Prior to the development of the PowerDrive as a training tool, the only method available to teach athletes proper technique at the point of attack was through repetitive, full-speed contact. Because the PowerDrive forces the user to sink the hips, extend the arms; push, lift, and replace the hands; and dynamically coordinate foot and hand movement; winning technique is built directly into muscle memory. In this way, the athlete's body learns proper technique without the repetitive head trauma.
The quality that sets the PowerDrive apart from other training equipment is that the athlete cannot "cheat" it. That is, as the athlete fatigues it becomes even more important to use proper technique. Like full speed contact, improper technique results in failure - the PowerDrive won't roll. Later, when the pads go on, the athlete will naturally execute the correct technique in the split second between hike and collision. PowerDrive trained athletes will demonstrate better technique, strength, and conditioning the very first day.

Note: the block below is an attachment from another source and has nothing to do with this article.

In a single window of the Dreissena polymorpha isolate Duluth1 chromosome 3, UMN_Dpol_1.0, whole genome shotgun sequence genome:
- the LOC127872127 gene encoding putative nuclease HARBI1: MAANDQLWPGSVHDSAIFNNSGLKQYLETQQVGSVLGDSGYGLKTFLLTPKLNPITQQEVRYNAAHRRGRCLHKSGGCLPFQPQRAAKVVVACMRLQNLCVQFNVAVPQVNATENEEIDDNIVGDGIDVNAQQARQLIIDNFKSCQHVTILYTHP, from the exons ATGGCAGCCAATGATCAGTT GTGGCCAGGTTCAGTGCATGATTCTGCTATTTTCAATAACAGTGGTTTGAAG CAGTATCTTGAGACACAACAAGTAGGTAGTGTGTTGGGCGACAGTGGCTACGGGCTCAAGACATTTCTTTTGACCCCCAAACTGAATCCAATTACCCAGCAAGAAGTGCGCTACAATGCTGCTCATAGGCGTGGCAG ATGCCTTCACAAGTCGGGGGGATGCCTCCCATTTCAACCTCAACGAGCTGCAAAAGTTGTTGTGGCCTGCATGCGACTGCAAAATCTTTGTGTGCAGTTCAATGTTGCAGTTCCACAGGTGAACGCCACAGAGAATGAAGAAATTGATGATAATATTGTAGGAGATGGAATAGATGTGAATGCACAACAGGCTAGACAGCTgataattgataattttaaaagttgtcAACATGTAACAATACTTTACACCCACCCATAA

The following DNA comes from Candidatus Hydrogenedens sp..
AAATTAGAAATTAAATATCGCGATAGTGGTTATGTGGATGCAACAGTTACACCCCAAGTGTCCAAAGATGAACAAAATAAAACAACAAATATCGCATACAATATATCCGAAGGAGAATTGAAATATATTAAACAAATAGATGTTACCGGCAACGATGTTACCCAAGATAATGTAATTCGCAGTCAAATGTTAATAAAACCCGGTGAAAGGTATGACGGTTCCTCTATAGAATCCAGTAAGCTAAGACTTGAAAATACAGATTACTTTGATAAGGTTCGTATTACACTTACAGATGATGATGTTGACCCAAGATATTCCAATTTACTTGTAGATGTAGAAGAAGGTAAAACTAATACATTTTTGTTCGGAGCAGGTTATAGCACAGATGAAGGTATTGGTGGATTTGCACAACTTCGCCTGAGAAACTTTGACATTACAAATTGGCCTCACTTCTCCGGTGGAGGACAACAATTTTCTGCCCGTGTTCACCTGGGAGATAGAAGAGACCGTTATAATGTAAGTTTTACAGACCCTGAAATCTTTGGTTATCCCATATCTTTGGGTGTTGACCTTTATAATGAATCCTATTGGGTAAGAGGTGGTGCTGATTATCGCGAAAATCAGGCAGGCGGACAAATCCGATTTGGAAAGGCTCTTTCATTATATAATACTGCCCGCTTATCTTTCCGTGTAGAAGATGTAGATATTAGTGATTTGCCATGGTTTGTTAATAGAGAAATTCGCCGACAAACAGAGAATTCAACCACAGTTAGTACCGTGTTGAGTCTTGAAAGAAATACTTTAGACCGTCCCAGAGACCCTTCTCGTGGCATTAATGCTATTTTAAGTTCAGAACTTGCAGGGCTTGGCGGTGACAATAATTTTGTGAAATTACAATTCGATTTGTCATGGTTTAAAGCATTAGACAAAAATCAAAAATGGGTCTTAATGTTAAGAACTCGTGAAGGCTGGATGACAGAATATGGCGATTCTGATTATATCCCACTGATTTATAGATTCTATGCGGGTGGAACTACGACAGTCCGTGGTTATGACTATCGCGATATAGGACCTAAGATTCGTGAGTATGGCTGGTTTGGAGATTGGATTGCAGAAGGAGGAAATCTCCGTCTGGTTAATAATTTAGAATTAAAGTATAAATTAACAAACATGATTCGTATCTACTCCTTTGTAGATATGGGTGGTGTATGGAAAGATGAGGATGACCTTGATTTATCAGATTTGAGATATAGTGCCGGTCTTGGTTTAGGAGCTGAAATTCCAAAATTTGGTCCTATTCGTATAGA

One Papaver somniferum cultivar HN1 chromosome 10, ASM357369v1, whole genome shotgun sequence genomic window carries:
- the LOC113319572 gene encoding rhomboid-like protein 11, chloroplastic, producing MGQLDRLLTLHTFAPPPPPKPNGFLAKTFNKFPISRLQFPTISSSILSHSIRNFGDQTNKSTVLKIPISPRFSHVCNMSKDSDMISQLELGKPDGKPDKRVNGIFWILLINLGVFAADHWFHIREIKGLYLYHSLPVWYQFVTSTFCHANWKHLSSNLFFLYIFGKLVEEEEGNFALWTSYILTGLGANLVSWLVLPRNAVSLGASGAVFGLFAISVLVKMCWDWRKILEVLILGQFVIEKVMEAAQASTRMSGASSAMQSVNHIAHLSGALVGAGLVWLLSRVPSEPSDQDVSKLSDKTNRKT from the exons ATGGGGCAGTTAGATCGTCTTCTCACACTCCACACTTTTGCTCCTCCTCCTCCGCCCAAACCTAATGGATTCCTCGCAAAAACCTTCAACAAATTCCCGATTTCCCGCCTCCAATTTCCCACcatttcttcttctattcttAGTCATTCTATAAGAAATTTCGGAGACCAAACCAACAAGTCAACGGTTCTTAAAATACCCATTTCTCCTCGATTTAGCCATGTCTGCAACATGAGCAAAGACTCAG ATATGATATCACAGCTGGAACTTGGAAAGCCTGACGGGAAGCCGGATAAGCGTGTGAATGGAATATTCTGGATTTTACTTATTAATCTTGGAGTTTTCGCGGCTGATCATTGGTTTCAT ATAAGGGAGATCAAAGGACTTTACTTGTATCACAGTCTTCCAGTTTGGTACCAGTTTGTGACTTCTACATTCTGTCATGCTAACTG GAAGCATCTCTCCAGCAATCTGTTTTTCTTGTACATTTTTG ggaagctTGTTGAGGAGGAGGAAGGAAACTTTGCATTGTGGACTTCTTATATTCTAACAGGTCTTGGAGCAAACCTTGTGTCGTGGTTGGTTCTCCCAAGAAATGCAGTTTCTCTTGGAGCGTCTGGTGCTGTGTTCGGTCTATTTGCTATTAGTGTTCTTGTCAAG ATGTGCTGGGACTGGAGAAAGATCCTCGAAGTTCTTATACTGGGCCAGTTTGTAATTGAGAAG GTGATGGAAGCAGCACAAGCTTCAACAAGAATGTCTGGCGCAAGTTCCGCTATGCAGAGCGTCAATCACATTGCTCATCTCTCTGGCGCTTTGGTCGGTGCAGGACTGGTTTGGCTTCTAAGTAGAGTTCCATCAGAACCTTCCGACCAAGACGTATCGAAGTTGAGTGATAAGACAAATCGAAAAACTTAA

As the governing bodies that control practice hours for amateur athletes continue to reduce the time allotted for full speed contact, the PowerDrive will become more and more important as a means to teach, strengthen, and condition winning movement at the point of attack. Will rolling the PowerDrive ever replace full speed contact in practice? The answer is no. However, the PowerDrive is the only piece of training equipment available that precisely matches the movement necessary to stuff or control an opponent, thereby enabling young athletes to learn proper movement despite reduced full-speed contact.